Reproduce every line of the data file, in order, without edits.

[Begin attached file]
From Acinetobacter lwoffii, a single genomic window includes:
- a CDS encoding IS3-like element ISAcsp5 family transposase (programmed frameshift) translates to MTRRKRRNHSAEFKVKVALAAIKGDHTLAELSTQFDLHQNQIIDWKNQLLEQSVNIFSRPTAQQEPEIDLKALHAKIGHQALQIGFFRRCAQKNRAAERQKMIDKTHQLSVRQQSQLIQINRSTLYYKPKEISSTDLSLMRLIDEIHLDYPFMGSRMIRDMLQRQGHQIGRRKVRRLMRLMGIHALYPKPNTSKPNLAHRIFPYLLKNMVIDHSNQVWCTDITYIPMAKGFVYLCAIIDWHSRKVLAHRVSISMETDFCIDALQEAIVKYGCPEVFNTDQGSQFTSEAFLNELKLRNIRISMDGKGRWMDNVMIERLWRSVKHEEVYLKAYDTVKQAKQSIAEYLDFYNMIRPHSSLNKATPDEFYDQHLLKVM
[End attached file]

From Acinetobacter lwoffii, a single genomic window includes:
- a CDS encoding IS3-like element ISAcsp5 family transposase (programmed frameshift) translates to MTRRKRRNHSAEFKVKVALAAIKGDHTLAELSTQFDLHQNQIIDWKNQLLEQSVNIFSRPTAQQEPEIDLKALHAKIGHQALQIGFFRRCAQKNRAAERQKMIDKTHQLSVRQQSQLIQINRSTLYYKPKEISSTDLSLMRLIDEIHLDYPFMGSRMIRDMLQRQGHQIGRRKVRRLMRLMGIHALYPKPNTSKPNLAHRIFPYLLKNMVIDHSNQVWCTDITYIPMAKGFVYLCAIIDWHSRKVLAHRVSISMETDFCIDALQEAIVKYGCPEVFNTDQGSQFTSEAFLNELKLRNIRISMDGKGRWMDNVMIERLWRSVKHEEVYLKAYDTVKQAKQSIAEYLDFYNMIRPHSSLNKATPDEFYDQHLLKVM